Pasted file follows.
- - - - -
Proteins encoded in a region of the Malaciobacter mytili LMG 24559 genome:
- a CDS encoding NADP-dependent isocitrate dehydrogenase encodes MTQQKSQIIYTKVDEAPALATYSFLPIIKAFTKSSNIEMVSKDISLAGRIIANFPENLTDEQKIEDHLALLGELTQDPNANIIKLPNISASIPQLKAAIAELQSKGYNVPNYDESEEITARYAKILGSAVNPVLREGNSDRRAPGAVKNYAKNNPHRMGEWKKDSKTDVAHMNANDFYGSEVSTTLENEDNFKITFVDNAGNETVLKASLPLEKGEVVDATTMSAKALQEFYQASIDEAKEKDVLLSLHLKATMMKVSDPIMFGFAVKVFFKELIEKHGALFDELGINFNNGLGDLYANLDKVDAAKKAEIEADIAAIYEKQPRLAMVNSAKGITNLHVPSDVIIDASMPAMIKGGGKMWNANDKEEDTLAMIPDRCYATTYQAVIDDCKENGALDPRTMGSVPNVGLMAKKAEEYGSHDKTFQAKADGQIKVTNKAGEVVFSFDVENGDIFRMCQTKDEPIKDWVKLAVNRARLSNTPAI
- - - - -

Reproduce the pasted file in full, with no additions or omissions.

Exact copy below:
Proteins encoded in a region of the Malaciobacter mytili LMG 24559 genome:
- a CDS encoding NADP-dependent isocitrate dehydrogenase encodes MTQQKSQIIYTKVDEAPALATYSFLPIIKAFTKSSNIEMVSKDISLAGRIIANFPENLTDEQKIEDHLALLGELTQDPNANIIKLPNISASIPQLKAAIAELQSKGYNVPNYDESEEITARYAKILGSAVNPVLREGNSDRRAPGAVKNYAKNNPHRMGEWKKDSKTDVAHMNANDFYGSEVSTTLENEDNFKITFVDNAGNETVLKASLPLEKGEVVDATTMSAKALQEFYQASIDEAKEKDVLLSLHLKATMMKVSDPIMFGFAVKVFFKELIEKHGALFDELGINFNNGLGDLYANLDKVDAAKKAEIEADIAAIYEKQPRLAMVNSAKGITNLHVPSDVIIDASMPAMIKGGGKMWNANDKEEDTLAMIPDRCYATTYQAVIDDCKENGALDPRTMGSVPNVGLMAKKAEEYGSHDKTFQAKADGQIKVTNKAGEVVFSFDVENGDIFRMCQTKDEPIKDWVKLAVNRARLSNTPAI